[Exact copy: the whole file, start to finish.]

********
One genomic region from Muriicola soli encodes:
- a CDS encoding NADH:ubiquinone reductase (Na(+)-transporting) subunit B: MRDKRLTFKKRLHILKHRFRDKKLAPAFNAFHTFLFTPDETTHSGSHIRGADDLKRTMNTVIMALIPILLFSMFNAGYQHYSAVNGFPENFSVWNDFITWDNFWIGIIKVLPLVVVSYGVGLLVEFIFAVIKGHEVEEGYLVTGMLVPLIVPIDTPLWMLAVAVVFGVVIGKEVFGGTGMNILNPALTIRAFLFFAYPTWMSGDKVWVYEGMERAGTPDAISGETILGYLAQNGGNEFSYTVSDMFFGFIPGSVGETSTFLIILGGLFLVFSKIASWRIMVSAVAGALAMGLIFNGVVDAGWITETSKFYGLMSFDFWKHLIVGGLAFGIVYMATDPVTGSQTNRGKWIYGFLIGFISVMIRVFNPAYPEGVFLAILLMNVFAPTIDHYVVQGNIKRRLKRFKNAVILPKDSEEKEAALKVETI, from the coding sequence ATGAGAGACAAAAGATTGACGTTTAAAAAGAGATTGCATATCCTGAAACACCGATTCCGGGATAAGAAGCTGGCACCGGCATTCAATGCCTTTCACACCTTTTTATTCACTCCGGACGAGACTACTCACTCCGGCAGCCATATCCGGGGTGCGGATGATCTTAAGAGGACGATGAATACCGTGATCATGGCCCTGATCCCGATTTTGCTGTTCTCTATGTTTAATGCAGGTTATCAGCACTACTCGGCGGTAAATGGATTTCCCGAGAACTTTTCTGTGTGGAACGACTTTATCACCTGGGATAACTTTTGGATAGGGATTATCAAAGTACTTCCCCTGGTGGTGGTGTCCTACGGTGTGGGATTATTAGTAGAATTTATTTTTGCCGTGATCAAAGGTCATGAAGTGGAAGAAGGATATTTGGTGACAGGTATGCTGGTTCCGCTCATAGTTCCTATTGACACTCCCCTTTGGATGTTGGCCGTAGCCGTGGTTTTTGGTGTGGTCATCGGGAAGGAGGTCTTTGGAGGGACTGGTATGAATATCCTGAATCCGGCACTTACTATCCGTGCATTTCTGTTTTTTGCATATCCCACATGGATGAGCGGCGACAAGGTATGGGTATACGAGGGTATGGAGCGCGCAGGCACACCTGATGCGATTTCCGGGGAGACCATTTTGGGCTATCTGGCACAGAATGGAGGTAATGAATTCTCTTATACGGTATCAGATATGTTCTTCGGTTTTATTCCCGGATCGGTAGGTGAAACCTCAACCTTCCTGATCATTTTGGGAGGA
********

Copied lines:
One genomic region from Muriicola soli encodes:
- a CDS encoding NADH:ubiquinone reductase (Na(+)-transporting) subunit B: MRDKRLTFKKRLHILKHRFRDKKLAPAFNAFHTFLFTPDETTHSGSHIRGADDLKRTMNTVIMALIPILLFSMFNAGYQHYSAVNGFPENFSVWNDFITWDNFWIGIIKVLPLVVVSYGVGLLVEFIFAVIKGHEVEEGYLVTGMLVPLIVPIDTPLWMLAVAVVFGVVIGKEVFGGTGMNILNPALTIRAFLFFAYPTWMSGDKVWVYEGMERAGTPDAISGETILGYLAQNGGNEFSYTVSDMFFGFIPGSVGETSTFLIILGGLFLVFSKIASWRIMVSAVAGALAMGLIFNGVVDAGWITETSKFYGLMSFDFWKHLIVGGLAFGIVYMATDPVTGSQTNRGKWIYGFLIGFISVMIRVFNPAYPEGVFLAILLMNVFAPTIDHYVVQGNIKRRLKRFKNAVILPKDSEEKEAALKVETI, from the coding sequence ATGAGAGACAAAAGATTGACGTTTAAAAAGAGATTGCATATCCTGAAACACCGATTCCGGGATAAGAAGCTGGCACCGGCATTCAATGCCTTTCACACCTTTTTATTCACTCCGGACGAGACTACTCACTCCGGCAGCCATATCCGGGGTGCGGATGATCTTAAGAGGACGATGAATACCGTGATCATGGCCCTGATCCCGATTTTGCTGTTCTCTATGTTTAATGCAGGTTATCAGCACTACTCGGCGGTAAATGGATTTCCCGAGAACTTTTCTGTGTGGAACGACTTTATCACCTGGGATAACTTTTGGATAGGGATTATCAAAGTACTTCCCCTGGTGGTGGTGTCCTACGGTGTGGGATTATTAGTAGAATTTATTTTTGCCGTGATCAAAGGTCATGAAGTGGAAGAAGGATATTTGGTGACAGGTATGCTGGTTCCGCTCATAGTTCCTATTGACACTCCCCTTTGGATGTTGGCCGTAGCCGTGGTTTTTGGTGTGGTCATCGGGAAGGAGGTCTTTGGAGGGACTGGTATGAATATCCTGAATCCGGCACTTACTATCCGTGCATTTCTGTTTTTTGCATATCCCACATGGATGAGCGGCGACAAGGTATGGGTATACGAGGGTATGGAGCGCGCAGGCACACCTGATGCGATTTCCGGGGAGACCATTTTGGGCTATCTGGCACAGAATGGAGGTAATGAATTCTCTTATACGGTATCAGATATGTTCTTCGGTTTTATTCCCGGATCGGTAGGTGAAACCTCAACCTTCCTGATCATTTTGGGAGGA